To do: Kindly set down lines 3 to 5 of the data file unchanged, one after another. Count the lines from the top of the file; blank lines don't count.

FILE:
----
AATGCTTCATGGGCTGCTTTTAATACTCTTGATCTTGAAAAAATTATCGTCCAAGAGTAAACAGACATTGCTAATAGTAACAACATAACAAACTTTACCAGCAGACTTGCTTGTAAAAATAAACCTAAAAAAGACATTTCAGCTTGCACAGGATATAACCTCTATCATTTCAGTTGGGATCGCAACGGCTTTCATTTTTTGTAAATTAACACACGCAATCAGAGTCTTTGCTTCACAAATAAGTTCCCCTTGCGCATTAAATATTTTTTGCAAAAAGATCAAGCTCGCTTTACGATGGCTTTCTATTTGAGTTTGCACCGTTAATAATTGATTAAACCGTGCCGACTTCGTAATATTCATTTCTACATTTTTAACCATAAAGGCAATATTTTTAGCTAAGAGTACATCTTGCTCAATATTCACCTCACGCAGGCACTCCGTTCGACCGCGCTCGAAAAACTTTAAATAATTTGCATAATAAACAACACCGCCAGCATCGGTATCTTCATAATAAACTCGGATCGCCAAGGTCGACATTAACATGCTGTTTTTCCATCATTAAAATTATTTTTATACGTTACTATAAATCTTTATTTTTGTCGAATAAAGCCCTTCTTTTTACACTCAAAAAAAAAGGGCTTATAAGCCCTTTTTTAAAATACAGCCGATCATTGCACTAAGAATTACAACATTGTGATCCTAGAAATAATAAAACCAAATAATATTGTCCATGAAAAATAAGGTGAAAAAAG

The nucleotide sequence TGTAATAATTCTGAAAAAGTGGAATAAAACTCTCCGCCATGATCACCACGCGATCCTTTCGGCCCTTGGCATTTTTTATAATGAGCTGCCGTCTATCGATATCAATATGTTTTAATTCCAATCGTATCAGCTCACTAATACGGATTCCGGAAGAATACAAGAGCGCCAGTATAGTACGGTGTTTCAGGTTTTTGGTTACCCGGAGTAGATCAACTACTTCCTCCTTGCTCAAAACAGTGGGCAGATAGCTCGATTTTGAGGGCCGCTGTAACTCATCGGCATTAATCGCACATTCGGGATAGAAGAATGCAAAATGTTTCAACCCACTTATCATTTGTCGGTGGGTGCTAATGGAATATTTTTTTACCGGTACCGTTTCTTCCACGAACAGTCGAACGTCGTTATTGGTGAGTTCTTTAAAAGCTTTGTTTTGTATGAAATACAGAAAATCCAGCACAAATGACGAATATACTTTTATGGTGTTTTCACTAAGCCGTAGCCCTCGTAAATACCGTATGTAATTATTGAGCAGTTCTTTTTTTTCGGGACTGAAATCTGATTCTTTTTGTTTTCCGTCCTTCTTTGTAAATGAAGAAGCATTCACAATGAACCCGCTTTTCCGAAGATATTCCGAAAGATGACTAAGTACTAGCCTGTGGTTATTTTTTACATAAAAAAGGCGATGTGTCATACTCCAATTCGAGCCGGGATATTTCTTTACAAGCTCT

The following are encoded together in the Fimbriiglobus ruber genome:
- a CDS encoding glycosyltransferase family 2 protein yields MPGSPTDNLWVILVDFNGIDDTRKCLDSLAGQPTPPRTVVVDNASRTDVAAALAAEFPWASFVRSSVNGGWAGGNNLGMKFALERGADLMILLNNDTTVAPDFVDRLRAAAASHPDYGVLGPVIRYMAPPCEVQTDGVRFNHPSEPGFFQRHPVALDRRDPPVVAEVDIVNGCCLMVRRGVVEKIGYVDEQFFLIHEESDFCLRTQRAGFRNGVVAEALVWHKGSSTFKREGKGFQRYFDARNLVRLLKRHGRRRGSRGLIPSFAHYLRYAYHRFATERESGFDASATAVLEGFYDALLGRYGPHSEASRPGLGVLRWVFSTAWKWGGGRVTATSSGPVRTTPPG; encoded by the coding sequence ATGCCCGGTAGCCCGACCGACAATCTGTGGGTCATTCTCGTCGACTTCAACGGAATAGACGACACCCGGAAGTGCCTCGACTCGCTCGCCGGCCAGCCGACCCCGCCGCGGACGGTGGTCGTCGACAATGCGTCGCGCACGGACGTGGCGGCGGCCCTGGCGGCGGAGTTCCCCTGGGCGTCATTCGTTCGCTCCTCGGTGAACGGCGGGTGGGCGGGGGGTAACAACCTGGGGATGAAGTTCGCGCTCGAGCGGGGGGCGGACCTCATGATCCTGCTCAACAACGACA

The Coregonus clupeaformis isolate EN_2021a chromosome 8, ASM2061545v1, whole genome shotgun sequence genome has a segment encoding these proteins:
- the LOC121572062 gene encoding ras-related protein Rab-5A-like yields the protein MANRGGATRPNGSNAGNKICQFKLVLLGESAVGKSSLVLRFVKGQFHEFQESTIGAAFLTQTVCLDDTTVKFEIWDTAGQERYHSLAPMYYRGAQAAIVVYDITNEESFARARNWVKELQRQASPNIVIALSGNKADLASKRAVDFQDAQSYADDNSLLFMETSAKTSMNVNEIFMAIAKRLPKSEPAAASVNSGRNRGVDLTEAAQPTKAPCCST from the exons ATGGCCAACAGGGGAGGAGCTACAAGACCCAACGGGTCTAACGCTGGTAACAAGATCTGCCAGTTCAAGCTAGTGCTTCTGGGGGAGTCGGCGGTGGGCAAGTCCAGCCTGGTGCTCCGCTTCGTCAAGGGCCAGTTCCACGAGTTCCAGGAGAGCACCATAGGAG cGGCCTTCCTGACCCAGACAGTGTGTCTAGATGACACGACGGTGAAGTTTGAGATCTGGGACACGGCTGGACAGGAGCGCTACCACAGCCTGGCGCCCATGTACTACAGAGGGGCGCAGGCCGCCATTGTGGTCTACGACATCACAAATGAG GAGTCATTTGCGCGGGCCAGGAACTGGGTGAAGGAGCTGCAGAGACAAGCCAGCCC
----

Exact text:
The following are encoded together in the Fimbriiglobus ruber genome:
- a CDS encoding glycosyltransferase family 2 protein yields MPGSPTDNLWVILVDFNGIDDTRKCLDSLAGQPTPPRTVVVDNASRTDVAAALAAEFPWASFVRSSVNGGWAGGNNLGMKFALERGADLMILLNNDTTVAPDFVDRLRAAAASHPDYGVLGPVIRYMAPPCEVQTDGVRFNHPSEPGFFQRHPVALDRRDPPVVAEVDIVNGCCLMVRRGVVEKIGYVDEQFFLIHEESDFCLRTQRAGFRNGVVAEALVWHKGSSTFKREGKGFQRYFDARNLVRLLKRHGRRRGSRGLIPSFAHYLRYAYHRFATERESGFDASATAVLEGFYDALLGRYGPHSEASRPGLGVLRWVFSTAWKWGGGRVTATSSGPVRTTPPG; encoded by the coding sequence ATGCCCGGTAGCCCGACCGACAATCTGTGGGTCATTCTCGTCGACTTCAACGGAATAGACGACACCCGGAAGTGCCTCGACTCGCTCGCCGGCCAGCCGACCCCGCCGCGGACGGTGGTCGTCGACAATGCGTCGCGCACGGACGTGGCGGCGGCCCTGGCGGCGGAGTTCCCCTGGGCGTCATTCGTTCGCTCCTCGGTGAACGGCGGGTGGGCGGGGGGTAACAACCTGGGGATGAAGTTCGCGCTCGAGCGGGGGGCGGACCTCATGATCCTGCTCAACAACGACA

The Coregonus clupeaformis isolate EN_2021a chromosome 8, ASM2061545v1, whole genome shotgun sequence genome has a segment encoding these proteins: